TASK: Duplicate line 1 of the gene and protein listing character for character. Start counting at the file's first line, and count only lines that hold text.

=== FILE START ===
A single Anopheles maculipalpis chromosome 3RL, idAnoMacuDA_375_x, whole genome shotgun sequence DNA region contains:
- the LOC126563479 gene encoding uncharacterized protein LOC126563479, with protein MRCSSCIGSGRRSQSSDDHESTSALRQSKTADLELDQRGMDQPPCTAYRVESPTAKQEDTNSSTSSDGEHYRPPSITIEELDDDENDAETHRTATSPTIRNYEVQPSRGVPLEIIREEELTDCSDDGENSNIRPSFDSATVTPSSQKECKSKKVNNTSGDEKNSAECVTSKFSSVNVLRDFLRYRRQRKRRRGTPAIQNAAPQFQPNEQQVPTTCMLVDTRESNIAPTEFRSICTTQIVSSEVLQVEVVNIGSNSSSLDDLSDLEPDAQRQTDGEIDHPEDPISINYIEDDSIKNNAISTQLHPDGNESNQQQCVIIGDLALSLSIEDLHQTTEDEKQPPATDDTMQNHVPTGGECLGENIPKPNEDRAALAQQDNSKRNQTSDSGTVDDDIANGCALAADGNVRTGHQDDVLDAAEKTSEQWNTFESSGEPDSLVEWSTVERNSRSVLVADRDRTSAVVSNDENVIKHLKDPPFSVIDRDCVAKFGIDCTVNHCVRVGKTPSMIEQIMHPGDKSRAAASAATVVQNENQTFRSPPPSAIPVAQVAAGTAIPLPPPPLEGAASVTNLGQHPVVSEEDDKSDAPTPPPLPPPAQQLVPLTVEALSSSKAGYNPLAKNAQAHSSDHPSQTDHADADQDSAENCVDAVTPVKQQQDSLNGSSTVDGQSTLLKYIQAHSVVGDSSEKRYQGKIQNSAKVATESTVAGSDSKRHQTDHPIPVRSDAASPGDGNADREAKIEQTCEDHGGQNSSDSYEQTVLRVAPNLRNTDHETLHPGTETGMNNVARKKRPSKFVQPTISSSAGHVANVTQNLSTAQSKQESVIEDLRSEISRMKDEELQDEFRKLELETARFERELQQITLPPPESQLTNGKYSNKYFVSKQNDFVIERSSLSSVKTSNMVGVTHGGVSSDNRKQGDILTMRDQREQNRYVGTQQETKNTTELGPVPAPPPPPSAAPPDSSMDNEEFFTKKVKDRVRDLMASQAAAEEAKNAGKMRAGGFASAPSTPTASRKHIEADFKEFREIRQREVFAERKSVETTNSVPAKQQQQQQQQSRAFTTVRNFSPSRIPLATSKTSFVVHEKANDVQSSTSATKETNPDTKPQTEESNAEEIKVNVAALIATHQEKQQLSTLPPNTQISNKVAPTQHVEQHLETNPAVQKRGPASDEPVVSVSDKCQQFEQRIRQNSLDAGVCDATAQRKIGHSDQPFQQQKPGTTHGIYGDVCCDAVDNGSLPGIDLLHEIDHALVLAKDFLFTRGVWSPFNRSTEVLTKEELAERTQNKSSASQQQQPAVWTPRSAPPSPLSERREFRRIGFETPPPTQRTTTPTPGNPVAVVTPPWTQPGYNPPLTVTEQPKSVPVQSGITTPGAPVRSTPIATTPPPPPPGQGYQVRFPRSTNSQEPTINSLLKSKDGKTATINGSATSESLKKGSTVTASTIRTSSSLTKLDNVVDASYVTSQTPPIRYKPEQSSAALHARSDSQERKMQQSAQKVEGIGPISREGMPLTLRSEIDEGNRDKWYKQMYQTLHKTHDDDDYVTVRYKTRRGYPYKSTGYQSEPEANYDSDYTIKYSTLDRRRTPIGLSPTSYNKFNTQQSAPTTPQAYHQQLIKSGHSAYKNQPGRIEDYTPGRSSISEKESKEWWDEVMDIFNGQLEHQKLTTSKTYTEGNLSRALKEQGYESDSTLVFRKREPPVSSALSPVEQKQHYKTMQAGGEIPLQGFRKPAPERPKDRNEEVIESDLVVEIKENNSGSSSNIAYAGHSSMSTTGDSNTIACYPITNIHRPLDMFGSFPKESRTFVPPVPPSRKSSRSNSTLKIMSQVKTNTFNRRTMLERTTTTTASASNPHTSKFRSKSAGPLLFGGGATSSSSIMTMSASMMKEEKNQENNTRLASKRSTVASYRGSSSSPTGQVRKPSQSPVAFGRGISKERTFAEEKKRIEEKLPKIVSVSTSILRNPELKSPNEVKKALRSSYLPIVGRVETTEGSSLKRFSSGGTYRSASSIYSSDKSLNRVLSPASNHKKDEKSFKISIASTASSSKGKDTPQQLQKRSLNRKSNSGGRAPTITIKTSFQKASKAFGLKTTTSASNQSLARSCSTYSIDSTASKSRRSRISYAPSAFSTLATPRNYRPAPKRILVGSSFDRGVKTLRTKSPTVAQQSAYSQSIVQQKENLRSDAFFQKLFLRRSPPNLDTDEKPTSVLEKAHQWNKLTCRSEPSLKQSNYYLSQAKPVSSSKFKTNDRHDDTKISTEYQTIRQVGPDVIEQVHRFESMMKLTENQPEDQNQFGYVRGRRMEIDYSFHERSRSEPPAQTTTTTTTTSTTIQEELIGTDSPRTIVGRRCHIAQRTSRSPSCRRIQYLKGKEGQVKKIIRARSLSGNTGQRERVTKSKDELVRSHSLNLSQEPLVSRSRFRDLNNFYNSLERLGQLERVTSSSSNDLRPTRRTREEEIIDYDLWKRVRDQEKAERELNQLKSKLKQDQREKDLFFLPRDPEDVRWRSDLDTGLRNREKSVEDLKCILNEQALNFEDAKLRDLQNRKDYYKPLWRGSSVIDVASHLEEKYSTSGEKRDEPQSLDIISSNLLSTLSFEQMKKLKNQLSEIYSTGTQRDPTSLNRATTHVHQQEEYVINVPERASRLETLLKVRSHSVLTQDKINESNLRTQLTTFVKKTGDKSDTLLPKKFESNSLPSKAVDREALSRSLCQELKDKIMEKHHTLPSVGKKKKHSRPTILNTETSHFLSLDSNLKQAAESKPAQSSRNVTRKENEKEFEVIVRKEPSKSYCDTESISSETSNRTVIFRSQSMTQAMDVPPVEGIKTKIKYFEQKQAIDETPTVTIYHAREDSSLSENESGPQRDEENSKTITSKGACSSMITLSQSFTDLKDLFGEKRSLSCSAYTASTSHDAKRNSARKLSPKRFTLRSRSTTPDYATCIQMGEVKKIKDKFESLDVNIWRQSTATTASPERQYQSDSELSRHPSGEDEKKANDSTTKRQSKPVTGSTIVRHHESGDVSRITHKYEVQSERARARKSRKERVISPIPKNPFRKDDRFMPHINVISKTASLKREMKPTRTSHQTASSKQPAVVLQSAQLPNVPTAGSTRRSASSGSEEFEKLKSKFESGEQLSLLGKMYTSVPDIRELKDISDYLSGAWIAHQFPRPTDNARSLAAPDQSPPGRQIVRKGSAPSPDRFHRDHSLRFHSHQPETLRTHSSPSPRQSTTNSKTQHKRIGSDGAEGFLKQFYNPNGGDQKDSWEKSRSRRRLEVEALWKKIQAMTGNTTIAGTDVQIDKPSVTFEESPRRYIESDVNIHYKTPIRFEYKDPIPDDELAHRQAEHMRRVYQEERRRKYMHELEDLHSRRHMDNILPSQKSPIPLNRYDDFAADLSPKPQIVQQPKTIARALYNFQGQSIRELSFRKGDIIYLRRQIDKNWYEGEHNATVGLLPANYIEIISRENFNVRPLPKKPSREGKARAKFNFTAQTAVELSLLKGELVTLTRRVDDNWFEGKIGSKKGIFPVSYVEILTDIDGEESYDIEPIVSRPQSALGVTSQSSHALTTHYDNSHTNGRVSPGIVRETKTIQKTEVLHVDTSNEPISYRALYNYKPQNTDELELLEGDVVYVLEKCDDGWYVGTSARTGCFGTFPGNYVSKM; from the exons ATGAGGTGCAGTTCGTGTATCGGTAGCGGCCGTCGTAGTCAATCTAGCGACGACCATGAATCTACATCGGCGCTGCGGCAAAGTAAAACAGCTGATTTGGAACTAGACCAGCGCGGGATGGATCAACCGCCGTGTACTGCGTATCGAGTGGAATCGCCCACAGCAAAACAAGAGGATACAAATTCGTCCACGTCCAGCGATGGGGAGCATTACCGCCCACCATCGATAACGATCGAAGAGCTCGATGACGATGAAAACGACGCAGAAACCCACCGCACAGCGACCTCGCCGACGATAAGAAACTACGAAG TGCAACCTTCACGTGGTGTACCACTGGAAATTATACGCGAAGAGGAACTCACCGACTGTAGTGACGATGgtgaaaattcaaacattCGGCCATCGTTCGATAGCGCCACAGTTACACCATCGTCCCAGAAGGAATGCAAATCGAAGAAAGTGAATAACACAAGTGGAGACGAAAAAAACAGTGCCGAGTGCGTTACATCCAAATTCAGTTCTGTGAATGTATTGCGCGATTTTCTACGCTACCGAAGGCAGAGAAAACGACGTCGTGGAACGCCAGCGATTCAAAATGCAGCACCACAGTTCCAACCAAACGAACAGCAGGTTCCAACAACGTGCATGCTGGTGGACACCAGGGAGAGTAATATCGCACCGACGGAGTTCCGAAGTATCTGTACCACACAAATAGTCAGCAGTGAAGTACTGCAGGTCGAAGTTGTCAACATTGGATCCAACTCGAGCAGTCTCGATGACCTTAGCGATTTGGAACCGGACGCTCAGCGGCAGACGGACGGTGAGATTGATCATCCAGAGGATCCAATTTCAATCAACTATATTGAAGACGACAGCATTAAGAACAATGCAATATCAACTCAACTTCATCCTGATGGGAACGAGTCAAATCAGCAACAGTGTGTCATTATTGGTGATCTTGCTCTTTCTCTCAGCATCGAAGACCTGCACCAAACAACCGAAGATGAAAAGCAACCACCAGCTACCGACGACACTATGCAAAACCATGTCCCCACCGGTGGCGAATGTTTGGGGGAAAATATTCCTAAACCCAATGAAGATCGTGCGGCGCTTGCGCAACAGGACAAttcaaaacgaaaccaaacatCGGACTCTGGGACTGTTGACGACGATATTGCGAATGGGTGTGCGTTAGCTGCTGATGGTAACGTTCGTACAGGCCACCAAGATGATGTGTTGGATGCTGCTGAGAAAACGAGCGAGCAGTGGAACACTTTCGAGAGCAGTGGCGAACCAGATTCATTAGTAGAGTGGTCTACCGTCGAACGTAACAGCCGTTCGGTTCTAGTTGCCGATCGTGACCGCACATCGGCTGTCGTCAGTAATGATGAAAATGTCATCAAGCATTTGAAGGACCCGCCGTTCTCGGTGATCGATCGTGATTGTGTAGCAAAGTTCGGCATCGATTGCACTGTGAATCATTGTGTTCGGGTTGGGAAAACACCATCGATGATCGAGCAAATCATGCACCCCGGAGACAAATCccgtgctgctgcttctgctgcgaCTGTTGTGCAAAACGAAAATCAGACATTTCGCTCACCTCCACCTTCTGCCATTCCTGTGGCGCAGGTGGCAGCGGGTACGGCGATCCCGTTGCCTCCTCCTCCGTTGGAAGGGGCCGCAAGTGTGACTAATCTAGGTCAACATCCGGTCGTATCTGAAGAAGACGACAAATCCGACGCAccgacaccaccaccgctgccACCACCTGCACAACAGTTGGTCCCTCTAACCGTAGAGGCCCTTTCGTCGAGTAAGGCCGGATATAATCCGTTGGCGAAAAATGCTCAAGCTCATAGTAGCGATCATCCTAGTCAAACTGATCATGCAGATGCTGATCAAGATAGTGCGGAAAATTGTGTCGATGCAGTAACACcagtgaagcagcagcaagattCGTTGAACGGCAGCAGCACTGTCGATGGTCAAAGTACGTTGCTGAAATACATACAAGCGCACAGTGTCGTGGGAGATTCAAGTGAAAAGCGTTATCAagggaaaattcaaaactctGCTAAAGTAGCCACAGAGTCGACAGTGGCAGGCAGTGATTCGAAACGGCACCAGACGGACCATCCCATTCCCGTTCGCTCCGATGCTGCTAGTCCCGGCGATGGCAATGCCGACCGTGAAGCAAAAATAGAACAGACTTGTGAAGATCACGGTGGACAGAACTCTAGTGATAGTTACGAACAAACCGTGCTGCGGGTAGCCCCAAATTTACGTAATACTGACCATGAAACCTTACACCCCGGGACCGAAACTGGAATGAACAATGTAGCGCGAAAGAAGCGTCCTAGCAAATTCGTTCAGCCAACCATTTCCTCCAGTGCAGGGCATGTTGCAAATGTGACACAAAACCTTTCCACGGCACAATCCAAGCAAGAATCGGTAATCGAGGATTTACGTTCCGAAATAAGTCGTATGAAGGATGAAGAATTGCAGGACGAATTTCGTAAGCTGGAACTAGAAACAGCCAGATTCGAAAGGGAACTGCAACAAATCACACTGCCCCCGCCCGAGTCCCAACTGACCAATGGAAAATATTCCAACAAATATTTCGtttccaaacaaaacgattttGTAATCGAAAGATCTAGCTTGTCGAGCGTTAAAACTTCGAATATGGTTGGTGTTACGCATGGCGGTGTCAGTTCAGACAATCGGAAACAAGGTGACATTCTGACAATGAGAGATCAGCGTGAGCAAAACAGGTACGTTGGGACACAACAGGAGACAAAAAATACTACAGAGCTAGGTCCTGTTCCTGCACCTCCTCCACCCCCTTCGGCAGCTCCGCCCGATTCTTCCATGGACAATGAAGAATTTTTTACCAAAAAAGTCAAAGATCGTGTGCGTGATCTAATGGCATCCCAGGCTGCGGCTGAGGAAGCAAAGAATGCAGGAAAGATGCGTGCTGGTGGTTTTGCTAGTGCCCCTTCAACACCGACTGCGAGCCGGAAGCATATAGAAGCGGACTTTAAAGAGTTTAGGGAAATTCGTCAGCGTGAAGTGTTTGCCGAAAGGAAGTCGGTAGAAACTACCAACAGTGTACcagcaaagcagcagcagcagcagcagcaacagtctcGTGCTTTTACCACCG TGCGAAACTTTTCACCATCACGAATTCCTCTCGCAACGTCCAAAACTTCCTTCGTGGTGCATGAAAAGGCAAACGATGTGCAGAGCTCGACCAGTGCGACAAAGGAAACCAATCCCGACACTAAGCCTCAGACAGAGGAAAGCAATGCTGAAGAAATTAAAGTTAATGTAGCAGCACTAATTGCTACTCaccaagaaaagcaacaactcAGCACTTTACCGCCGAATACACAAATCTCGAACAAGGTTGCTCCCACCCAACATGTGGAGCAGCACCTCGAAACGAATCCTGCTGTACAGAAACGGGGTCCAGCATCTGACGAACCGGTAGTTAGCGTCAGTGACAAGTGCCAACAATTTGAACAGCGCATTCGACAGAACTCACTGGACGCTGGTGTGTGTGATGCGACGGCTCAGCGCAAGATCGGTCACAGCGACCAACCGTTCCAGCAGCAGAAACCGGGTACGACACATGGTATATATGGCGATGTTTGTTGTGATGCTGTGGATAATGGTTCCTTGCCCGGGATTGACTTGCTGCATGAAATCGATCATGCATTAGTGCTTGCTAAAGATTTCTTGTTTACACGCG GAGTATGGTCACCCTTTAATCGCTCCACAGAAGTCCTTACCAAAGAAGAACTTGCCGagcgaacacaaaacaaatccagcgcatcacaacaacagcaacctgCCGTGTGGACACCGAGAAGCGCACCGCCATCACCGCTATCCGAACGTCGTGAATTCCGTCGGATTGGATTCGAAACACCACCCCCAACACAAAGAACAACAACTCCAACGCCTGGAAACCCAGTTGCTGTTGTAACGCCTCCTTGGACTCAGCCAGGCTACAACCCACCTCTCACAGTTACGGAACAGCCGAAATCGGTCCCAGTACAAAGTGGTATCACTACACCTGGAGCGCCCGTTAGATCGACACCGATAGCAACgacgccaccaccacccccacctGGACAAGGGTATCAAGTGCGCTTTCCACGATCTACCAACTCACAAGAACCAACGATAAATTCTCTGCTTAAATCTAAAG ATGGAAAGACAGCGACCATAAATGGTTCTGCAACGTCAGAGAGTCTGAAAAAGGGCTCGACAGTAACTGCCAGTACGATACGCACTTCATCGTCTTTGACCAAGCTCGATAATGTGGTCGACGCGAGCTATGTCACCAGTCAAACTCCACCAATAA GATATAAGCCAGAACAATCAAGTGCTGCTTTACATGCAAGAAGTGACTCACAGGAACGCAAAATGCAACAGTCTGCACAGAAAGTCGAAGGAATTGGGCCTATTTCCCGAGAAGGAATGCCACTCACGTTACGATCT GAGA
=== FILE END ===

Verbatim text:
A single Anopheles maculipalpis chromosome 3RL, idAnoMacuDA_375_x, whole genome shotgun sequence DNA region contains: